Pictorial schematic diagrams, or pictorial circuit diagrams are essentially the exact identical thing with the exact identical function, however they use images of components inside the circuit instead of symbols. Again, here is the same specific circuit (almost except a controller was included and they are using conductors L1 and L3 rather than L1 and L2.
A schematic diagram refers to a particular kind of circuit diagram which uses standard electrical/electronic symbols instead of images to show how a circuit (or part of it) works. Below is a normal 3-wire motor controller circuit utilizing a normal momentary stop - start pushbutton station employing a schematic diagram. (Momentary here means that the button/switch you trigger will return to its default position once you physically let go of it, typically by a spring that forces the button/switch to do this.)
Here is another schematic diagram showing precisely exactly the identical circuit, components and connections and it looks different but they both fall into exactly the exact identical category.
Here is a specialized variant of a diagram. The principle aim of this diagram will be to show the logic (referring to electric control) of a circuit board. This really is the one that I mainly encounter in my line of work, and it is very successful for troubleshooting issues or learning how a circuit works. Some frequencies are so enormous that most types of schematic diagrams have to be recorded in increments from book form (normally with coded numbers so that info can be simpler found). Again, here is the identical specific circuit as the first two, however, considering it in ladder shape.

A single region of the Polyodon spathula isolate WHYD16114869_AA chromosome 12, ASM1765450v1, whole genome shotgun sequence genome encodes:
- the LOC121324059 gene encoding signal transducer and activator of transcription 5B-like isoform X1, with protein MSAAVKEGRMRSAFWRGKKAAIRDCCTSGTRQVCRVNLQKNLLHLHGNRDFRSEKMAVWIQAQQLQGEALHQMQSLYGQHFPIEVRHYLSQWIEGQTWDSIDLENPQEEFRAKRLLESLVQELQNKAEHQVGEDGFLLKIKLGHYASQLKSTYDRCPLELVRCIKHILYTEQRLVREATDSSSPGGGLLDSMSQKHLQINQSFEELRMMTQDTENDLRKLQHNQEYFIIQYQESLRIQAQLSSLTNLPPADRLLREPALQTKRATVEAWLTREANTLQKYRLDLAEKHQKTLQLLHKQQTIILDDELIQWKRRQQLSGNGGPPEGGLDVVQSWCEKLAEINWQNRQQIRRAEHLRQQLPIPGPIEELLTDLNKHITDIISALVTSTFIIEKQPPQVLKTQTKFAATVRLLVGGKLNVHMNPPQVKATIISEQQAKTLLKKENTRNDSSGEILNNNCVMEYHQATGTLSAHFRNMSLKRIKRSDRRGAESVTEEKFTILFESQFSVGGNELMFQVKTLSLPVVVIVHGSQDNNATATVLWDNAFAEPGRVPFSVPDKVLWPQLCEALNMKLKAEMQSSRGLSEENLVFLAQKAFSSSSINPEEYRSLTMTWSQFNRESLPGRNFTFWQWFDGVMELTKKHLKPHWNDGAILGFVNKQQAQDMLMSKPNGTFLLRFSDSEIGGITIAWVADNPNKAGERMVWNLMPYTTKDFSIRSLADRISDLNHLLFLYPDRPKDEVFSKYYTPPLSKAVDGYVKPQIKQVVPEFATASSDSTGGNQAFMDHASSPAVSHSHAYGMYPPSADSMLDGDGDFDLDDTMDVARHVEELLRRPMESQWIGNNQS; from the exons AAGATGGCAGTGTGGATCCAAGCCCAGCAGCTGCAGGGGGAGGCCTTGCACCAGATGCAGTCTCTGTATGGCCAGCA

Much less mess, right? I have enough info in every one these diagrams to know just what this circuit does and also where to look for issues. Hope that this helps. ( Note: don't confuse lecture or circuit diagrams together with wiring diagrams; wiring diagrams will often show pictures of elements such as the pictorial, and also how the entire or portion of a circuit is wired. The distinction is that wiring diagrams usually put an emphasis on actual physical place of necessary components relative to each individual that essentially tell a layman Just What to do about the wiring)
Consider it in this way; a circuit diagram is any type of diagram that demonstrates the way the circuit functions where the major goal is that the proper wiring of components and their relationship to each other instead of physical location relative to each other or intending prototypes. Nonetheless, in some uses Assessing diagrams can be challenging so take this as general advice. I have found this is particularly true when dealing with much more complex circuits and electronic equipment. I'm likely to use a simpler but typical industrial circuit because these circuit set ups are exactly the same, but yet where you're able to see how each kind of diagram indicates the purpose of the circuit in their own manners.